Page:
Saturday, 16 November 2013

Is niche networking a new trend?

Social technologies are pretty pervasive.

The Global Trends Team thinks that social media has  enormous stores of digital “stuff” that buries the gems in a deluge of the mundane, meaning that customers are losing that warm sense of community that social media has been providing.

Global Trends suggest that social media companies really need to renew their focus on what the customer wants from social media, or else their customers will migrate very quickly to places which do provide that sense of community. And apparently users are already moving to niche networks in order to create that community cosiness.

So, the latest Global Trends Team Briefing explores the idea of niche networking. They say that the "world of social networking may be crowded but it does not deter new entrants. With significant interest in networks such as Google+ and Pinterest it became obvious that the consumers wanted something different, more specific, and focused from social networks – and plenty of new players are trying to provide it".

They continue "One is SumZero, the world’s largest community of investment professionals from hedge funds, mutual funds, and private equity funds. Here more than 9,000 pre-screened professionals collaborate on a fully transparent platform. Another is Potluck, also known as “house party on the Internet,” designed for people wanting to “talk about cool things your friends find on the internet and hang out with people they know”. Other emerging niche networks include Quora, Quibb, Path, Best of All Worlds, Doximity and GovLoop. (Source: Fast Company)"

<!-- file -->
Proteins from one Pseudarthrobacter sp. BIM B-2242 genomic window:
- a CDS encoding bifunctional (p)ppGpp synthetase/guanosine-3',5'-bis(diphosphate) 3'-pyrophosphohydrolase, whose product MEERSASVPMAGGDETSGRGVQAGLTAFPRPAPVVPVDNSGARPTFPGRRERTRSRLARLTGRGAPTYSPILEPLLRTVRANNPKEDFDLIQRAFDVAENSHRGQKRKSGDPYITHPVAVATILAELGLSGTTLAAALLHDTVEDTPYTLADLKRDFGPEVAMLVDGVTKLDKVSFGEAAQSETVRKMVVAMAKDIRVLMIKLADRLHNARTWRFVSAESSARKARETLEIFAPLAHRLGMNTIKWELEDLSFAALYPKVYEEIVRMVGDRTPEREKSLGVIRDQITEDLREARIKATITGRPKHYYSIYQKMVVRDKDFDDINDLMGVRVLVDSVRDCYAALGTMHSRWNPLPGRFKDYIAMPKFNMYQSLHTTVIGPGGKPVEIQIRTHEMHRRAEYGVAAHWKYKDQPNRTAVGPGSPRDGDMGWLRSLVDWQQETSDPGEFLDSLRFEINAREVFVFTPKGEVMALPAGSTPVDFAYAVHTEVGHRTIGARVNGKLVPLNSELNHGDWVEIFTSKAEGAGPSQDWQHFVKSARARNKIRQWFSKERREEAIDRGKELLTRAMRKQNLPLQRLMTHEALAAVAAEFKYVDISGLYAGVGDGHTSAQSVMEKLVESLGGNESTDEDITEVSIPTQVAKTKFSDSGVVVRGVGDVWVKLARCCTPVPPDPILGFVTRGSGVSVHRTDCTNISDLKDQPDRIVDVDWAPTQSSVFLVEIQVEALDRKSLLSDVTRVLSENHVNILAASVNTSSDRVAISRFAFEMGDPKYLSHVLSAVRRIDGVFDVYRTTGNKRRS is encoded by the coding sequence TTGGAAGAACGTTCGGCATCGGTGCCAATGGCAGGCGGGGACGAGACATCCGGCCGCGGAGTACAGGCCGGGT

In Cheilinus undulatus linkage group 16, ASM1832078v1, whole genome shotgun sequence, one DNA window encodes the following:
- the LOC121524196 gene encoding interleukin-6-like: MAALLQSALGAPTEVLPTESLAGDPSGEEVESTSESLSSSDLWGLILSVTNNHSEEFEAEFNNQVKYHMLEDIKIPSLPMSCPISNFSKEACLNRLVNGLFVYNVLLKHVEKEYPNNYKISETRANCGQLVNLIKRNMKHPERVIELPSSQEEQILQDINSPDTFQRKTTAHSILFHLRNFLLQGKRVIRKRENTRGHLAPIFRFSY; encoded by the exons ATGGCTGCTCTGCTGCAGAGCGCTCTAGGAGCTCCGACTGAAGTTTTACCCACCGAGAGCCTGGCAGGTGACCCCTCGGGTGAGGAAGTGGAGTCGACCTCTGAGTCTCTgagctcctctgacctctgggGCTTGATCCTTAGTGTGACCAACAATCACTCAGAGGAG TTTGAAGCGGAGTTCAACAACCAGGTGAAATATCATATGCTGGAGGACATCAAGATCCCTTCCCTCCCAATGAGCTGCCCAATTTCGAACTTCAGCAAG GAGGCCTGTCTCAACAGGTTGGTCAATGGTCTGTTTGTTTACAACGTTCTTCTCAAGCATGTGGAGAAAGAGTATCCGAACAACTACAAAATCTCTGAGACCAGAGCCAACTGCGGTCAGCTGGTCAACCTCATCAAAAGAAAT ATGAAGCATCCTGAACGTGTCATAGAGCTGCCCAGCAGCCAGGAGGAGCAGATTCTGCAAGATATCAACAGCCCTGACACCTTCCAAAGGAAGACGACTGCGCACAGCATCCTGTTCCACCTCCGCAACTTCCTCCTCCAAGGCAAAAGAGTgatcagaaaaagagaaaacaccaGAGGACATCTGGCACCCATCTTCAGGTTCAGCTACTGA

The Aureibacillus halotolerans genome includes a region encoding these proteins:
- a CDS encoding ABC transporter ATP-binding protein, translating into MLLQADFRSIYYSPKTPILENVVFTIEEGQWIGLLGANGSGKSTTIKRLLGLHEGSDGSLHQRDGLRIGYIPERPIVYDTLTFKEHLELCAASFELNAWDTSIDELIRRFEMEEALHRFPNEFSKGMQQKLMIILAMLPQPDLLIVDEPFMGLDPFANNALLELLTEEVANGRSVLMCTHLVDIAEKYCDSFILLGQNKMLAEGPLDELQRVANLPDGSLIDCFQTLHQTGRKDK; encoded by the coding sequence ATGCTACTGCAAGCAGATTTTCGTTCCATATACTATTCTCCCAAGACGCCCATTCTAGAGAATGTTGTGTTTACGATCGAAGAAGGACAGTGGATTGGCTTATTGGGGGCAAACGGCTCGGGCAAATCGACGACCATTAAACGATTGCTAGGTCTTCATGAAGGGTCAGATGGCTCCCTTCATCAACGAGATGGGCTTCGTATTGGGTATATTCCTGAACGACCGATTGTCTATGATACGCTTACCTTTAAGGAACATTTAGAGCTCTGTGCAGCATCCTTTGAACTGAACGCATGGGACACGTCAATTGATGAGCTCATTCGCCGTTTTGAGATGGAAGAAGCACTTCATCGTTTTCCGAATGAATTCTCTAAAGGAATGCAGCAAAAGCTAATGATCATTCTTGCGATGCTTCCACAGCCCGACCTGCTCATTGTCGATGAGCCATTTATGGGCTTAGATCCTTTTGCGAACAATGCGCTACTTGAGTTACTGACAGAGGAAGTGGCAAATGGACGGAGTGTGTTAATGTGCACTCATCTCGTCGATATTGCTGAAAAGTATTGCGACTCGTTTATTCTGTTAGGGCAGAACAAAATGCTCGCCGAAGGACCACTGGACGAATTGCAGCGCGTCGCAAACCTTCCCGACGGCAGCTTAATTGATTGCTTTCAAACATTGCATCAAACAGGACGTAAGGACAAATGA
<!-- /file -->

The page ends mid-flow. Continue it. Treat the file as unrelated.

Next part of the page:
Global Trends are also looking for the next Facebook phenomenon. they report that Facebook has "1+ billion users and counting. Facebook is still growing but warned earlier this year that it might be losing “younger users” to “other products and services similar to, or as a substitute for, Facebook.” Speculation is that if Facebook doesn’t reinvent itself, like other tech leaders such as Apple, Google and Yahoo, the heydays could be over sooner rather than later. Takeovers of Instagram and Onava suggest that Facebook may using acquisitions to “force back” users’ attention but it is an expensive and difficult strategy. Snapchat, the photo-messaging app, now boasts 350 million photo uploads daily, the same number as Facebook. WhatsApp, the messaging service with 300 million users, has been able to collect paid download and annual subscription revenue. In the tech industry “no change – no customer” is the rule. Will Facebook be able to keep up with startups like Snapchat and WhatsApp? (Source: BuzzFeed FWD, The Guardian,Business Insider)"

it's a very interesting area, social media. I personally would imagine that some type of social media aggregator will be the next big thing; something that makes it easy for us to post across networks and platforms, but hey I'm just a user, way down the South Pacific. What do I know?

  • The Global Trends Team (November 2013). 10 Key Trends to Watch for 2014. Retrieved 6 November 2013 from


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